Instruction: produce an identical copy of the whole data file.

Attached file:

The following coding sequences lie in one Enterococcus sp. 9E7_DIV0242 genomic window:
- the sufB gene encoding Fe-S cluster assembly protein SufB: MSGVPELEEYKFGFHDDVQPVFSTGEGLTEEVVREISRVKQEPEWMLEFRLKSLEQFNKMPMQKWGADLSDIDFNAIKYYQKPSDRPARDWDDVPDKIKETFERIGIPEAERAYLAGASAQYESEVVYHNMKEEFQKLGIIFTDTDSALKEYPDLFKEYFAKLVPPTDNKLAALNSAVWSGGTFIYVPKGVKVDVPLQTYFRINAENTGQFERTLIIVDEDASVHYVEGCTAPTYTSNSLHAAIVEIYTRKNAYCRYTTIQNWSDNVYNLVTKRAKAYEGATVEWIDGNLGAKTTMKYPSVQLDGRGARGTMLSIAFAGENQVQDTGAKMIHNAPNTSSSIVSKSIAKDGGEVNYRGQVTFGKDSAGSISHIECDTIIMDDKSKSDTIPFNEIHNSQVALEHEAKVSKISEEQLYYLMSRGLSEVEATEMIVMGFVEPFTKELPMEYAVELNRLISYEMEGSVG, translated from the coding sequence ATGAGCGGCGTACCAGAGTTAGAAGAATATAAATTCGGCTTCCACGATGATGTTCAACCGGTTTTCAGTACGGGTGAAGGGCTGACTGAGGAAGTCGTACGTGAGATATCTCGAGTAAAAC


The following coding sequences lie in one Enterococcus sp. 9E7_DIV0242 genomic window:
- the sufB gene encoding Fe-S cluster assembly protein SufB: MSGVPELEEYKFGFHDDVQPVFSTGEGLTEEVVREISRVKQEPEWMLEFRLKSLEQFNKMPMQKWGADLSDIDFNAIKYYQKPSDRPARDWDDVPDKIKETFERIGIPEAERAYLAGASAQYESEVVYHNMKEEFQKLGIIFTDTDSALKEYPDLFKEYFAKLVPPTDNKLAALNSAVWSGGTFIYVPKGVKVDVPLQTYFRINAENTGQFERTLIIVDEDASVHYVEGCTAPTYTSNSLHAAIVEIYTRKNAYCRYTTIQNWSDNVYNLVTKRAKAYEGATVEWIDGNLGAKTTMKYPSVQLDGRGARGTMLSIAFAGENQVQDTGAKMIHNAPNTSSSIVSKSIAKDGGEVNYRGQVTFGKDSAGSISHIECDTIIMDDKSKSDTIPFNEIHNSQVALEHEAKVSKISEEQLYYLMSRGLSEVEATEMIVMGFVEPFTKELPMEYAVELNRLISYEMEGSVG, translated from the coding sequence ATGAGCGGCGTACCAGAGTTAGAAGAATATAAATTCGGCTTCCACGATGATGTTCAACCGGTTTTCAGTACGGGTGAAGGGCTGACTGAGGAAGTCGTACGTGAGATATCTCGAGTAAAAC